Enabling Precision Health and Medicine (2018-2019)

Background

The landmark sequencing of the human genome in 2003 heralded a new era in biomedical research, one that promised to accelerate the pace of discovery and open up entirely new avenues to understanding the genetic molecular basis of disease. A key result thus far has been the development of genomics-based tools to diagnose, predict disease onset or recurrence, tailor treatment options and assess treatment response. These advancements have developed concurrently with electronic medical records, digital (e-health) technologies and the shift toward patient-centered care.

As a result of the tools now available to characterize biospecimens and collect a range of personal data through wearables and apps, researchers face an influx of heterogeneous datasets and many challenges (and opportunities) for data analysis. Translating these discoveries into actionable diagnostics, interventions and therapies remains a substantial challenge. A complex array of scientific, regulatory, ethical and financial hurdles lie between the laboratory bench and the integration of a safe and effective application into clinical practice.

Project Description

This Bass Connections project will focus on the challenges in developing applications to support healthy living (precision health) and improve patient care (precision medicine).

Precision Health

Team members will develop the infrastructure for a new campus initiative to promote health awareness and engagement, establish healthy behaviors and enable student-centered research and learning opportunities. The initiative will initially focus on sleep behaviors and health. The team will work on the selection of a web/app-based platform to enable collection of sleep and demographic data and dissemination of educational content and activities to promote healthy sleep behavior for a select group of students.

Precision Medicine

Team members will expand the use of a validated digital family health history tool called MeTree™ for different patient populations and medical specialties in the U.S. and abroad. MeTree™ is a patient-facing web-based family health history-driven risk assessment application. The app is integrated into clinical practices, including Duke’s electronic health record, and provides clinical decision-making support to patients and their primary care providers about risk level for 30 different conditions and evidence-based recommendations for how to manage that risk. It was built with input from a wide group of stakeholders and piloted in primary care practices in North Carolina. The impact of MeTree on patients and providers and the type of care patients receive is currently being evaluated in a large multiinstitutional study of patients in five national healthcare settings, including Duke. The team will develop novel research projects to better understand opportunities for expansion and potential barriers to utilization by different patient populations.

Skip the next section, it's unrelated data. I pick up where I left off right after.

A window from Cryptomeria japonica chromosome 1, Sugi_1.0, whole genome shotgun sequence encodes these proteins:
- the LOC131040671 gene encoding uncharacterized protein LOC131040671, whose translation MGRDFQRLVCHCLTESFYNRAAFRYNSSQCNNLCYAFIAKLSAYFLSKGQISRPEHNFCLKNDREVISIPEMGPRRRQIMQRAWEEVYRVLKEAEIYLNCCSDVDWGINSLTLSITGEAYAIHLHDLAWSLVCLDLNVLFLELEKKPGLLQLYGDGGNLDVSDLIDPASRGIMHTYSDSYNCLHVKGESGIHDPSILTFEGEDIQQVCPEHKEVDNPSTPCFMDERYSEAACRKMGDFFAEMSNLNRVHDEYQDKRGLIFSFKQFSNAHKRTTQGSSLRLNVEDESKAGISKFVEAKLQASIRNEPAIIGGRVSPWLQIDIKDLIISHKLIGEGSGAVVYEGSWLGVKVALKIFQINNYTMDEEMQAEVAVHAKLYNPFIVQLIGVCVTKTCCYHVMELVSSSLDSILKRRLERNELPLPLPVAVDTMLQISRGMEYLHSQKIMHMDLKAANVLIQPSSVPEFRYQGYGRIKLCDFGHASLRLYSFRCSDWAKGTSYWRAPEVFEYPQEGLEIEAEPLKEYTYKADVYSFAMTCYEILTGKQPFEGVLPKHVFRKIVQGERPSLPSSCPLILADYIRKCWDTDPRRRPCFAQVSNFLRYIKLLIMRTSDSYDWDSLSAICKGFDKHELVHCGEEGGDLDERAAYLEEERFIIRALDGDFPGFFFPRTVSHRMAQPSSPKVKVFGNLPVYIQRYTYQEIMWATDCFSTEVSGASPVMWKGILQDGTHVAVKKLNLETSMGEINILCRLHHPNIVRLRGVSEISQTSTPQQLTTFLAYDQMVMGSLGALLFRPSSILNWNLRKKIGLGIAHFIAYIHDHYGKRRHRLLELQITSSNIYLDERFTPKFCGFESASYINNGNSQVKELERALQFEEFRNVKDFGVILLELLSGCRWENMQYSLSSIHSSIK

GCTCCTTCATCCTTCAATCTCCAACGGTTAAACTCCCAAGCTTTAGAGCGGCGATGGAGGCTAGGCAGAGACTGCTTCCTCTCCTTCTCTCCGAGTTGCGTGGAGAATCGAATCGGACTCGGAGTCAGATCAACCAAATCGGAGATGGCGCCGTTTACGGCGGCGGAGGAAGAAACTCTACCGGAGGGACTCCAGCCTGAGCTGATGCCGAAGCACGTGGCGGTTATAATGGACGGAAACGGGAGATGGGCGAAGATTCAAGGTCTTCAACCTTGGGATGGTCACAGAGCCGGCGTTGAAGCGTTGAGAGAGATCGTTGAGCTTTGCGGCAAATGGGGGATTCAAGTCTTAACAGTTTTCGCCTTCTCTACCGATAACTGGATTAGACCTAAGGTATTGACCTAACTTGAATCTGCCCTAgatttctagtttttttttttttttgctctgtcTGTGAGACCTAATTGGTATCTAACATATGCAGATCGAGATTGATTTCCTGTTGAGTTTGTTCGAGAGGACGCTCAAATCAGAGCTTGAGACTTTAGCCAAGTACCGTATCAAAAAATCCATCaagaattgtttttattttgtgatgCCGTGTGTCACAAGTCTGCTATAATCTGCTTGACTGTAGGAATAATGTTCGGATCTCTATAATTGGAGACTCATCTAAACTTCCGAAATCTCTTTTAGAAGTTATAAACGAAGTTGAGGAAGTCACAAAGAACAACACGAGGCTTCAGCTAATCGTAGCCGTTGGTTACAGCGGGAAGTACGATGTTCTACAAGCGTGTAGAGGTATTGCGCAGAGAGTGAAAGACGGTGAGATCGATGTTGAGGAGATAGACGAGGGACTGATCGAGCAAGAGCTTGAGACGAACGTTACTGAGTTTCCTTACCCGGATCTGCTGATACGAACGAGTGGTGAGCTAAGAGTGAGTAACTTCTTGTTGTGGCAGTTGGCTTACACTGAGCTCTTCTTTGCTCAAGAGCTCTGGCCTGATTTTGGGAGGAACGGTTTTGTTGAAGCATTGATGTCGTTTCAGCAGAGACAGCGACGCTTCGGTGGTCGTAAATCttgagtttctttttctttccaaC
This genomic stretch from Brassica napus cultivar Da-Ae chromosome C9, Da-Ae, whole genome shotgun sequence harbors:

Anticipated Outcomes

Novel application that will be used for a student campus initiative on healthy living, support for future grant applications and publications with student authorship; data to be used in the support of expansion of a digital family health history tool or app, support for future grant applications and publications with student authorship

Student Opportunities

The team will likely include 10-12 undergraduates (biology or other life sciences, public policy, global health, economics, statistics) and two graduate students who will be involved in project oversight/management, instruction and mentorship.

Students will gain experience conducting literature reviews, designing a study or application, contributing to data collection and analysis, learning about the range of policies relevant to the application, identifying potential areas of disparities or gaps in knowledge and preemptively developing solutions.

Evaluation of student performance will occur through assignment of a grade for interim results submitted through the semester, as well as an overall grade for the course and the receipt of course credit. Participation will account for a substantial portion of the student’s final grade.

Timing

Fall 2018 – Spring 2019  

  • Fall 2018: Weeks 1-5: Weekly meetings and reading assignments; meet with client, develop understanding of project, learn how to conduct literature review, acquire knowledge and skills specific to project (e.g., human subjects certification, protocol development, data analysis); Weeks 6-11: Work as team to define and achieve goals of deliverable(s), meet with team leaders or senior students for assistance as needed; Weeks 12-14: Finalize draft of deliverables, meet and present to team leaders and clients, submit IRB protocol (if applicable), begin to outline project goals for spring semester
  • Spring 2019: Continue activities, finalize deliverables

Crediting

Independent study credit available for fall and spring semesters

See earlier related team, Enabling Precision Health and Medicine (2017-2018).

Faculty/Staff Team Members

Geoffrey Ginsburg, School of Medicine*
Susanne Haga*
Lori Orlando, School of Medicine-Medicine: General Internal Medicine
Ryan Shaw, School of Nursing

* denotes team leader

Status

Active, New